US officials had hoped to produce enough coronavirus test kits by Friday to test one million people.
Vice President Mike Pence said Thursday that this would not be possible, according to the BBC.
Instead he hopes the million goal can be met next week.
The US has been criticized for testing relatively few people for the disease.
The White House has admitted that the federal government will not be able to keep its promise to deliver enough coronavirus test kits for 1 million people by the end of the week.
Vice President Mike Pence, who is leading the federal government's coronavirus response, made the admission on Thursday while visiting a factory in Minnesota, the BBC reported.
He said: "We don't have enough tests today to meet what we anticipate will be the demand going forward."
Later, speaking in Washington, the BBC said that Pence added: "We still have a ways to go to ensure that tests are available."
The BBC said that Pence instead moved the goal to next week, when he predicted kits for 1.2 million people would be available.
The expectation of enough kits for one million tests was set on Monday by Food and Drug Administration (FDA) commissioner Stephen Hahn who predicted that kits for "close to a million" tests would be in place by the end of the week. Each physical test kit can carry out multiple tests.
The delay follows ongoing problems with producing the kits.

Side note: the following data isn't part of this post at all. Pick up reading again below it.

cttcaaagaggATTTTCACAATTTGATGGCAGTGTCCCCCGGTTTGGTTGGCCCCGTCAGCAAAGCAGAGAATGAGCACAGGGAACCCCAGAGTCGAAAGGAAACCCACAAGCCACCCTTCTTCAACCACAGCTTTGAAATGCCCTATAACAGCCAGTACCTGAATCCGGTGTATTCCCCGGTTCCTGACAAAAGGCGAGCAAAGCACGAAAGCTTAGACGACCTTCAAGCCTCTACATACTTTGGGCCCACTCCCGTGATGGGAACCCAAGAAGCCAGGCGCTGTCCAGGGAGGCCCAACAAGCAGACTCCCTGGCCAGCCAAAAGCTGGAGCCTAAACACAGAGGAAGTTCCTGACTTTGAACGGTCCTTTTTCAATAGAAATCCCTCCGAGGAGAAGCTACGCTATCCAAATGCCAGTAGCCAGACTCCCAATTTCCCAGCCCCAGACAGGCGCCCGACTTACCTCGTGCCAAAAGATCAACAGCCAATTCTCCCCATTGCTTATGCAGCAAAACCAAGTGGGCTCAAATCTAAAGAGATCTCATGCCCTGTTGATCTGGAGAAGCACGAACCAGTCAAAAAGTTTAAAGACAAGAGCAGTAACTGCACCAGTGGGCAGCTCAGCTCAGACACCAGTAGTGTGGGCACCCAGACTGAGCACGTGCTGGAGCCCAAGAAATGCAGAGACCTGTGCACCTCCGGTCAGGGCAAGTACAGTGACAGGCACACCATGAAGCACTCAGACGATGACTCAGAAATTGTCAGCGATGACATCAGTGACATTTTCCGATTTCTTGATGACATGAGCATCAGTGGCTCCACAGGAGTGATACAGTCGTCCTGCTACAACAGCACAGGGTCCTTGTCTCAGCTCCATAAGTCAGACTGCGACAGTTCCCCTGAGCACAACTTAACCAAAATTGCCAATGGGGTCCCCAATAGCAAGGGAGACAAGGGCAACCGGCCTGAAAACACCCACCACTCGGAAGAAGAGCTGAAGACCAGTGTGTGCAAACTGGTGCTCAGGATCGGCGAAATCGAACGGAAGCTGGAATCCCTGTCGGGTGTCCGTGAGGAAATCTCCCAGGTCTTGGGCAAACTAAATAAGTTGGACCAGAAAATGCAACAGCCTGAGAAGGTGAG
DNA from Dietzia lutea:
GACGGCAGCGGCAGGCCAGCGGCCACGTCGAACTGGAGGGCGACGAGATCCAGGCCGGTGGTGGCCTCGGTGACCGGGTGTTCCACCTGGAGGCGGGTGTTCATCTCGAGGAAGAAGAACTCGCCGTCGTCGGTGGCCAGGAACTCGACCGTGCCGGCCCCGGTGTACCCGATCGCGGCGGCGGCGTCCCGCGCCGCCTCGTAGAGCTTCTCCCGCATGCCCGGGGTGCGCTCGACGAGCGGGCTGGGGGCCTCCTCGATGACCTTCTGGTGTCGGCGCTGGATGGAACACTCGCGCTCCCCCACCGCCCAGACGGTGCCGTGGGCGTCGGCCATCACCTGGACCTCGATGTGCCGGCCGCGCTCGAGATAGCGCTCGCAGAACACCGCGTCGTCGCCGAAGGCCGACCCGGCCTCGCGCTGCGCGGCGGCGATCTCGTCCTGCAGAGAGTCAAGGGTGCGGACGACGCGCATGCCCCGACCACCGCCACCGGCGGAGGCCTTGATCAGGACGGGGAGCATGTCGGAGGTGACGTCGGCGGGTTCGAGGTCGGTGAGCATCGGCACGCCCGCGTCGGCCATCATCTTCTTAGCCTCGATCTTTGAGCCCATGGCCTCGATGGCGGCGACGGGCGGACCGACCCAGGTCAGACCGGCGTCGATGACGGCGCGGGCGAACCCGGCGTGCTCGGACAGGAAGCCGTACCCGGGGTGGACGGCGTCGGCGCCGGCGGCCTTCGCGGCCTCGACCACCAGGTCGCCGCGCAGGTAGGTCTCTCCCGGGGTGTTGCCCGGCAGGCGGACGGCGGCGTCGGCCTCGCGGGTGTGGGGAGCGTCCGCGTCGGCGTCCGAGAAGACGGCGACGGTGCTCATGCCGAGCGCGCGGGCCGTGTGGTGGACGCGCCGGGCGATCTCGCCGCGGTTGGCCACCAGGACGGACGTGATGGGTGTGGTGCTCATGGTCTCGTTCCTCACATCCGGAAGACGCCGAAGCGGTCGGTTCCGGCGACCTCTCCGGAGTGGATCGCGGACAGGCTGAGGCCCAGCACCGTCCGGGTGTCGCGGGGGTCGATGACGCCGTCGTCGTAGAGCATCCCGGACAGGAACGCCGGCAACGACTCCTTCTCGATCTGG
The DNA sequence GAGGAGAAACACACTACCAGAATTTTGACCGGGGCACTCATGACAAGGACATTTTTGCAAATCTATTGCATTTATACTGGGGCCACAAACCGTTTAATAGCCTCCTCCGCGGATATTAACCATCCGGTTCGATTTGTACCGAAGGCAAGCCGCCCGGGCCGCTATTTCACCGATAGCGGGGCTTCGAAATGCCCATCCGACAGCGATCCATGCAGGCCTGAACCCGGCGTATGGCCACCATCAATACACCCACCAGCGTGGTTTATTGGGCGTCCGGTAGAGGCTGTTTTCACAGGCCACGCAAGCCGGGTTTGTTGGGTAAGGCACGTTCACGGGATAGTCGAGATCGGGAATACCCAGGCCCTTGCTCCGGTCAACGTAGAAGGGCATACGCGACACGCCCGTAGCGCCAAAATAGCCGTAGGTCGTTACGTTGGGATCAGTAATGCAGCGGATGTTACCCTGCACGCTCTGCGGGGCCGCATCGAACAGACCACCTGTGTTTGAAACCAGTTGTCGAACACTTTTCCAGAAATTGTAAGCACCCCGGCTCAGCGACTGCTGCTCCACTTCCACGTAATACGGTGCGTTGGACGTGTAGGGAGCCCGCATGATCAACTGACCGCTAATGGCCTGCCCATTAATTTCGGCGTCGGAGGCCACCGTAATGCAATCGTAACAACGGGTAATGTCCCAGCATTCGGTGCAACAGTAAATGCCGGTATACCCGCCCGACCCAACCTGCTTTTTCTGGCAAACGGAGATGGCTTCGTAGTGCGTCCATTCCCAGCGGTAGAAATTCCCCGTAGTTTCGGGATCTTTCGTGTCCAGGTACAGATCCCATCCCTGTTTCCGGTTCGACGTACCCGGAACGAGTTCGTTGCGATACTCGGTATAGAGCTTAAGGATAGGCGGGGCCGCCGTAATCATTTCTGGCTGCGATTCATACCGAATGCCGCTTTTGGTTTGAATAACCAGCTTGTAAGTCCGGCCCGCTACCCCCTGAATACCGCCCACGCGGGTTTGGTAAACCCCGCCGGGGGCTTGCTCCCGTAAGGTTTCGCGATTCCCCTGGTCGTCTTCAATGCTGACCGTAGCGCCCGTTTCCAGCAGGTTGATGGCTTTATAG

Meanwhile, confirmed US coronavirus cases exceeded 200 as of late Thursday.
There have been 12 deaths from the virus in the US, all but one of which have been clustered in Washington State, according to figures collated by Johns Hopkins University.
The Centers for Disease Control and Prevention (CDC) had been designing and manufacturing its own, more complicated test kits in defiance of World Health Organization guidelines, according to a ProPublica investigation.
Potential manufacturing errors are also said to have contributed to the delay.
On Sunday, Health and Human Services (HHS) Secretary Alex Azar told ABC News that the US was "ramping up" testing and said 75,000 tests were available. He added that 3,600 people had already been tested.
Distribution of around 200 CDC test kits to "select" laboratories began on Thursday, with each one having the capacity to test 700-800 patients, according to the CDC. They have been produced under emergency legislation that allows them to be used prior to clearance or approval by the FDA.
The CDC also broadened its criteria for who should be admitted for testing on Thursday, Business Insider reported.
The move came a week after the US saw its first "community spread" cases in three different states.
The US coronavirus testing response has come under criticism from experts, including William Schaffner, an infectious-disease specialist at the Vanderbilt University School of Medicine.
He told Business Insider that the US is "trotting along" while other countries race ahead with the measures.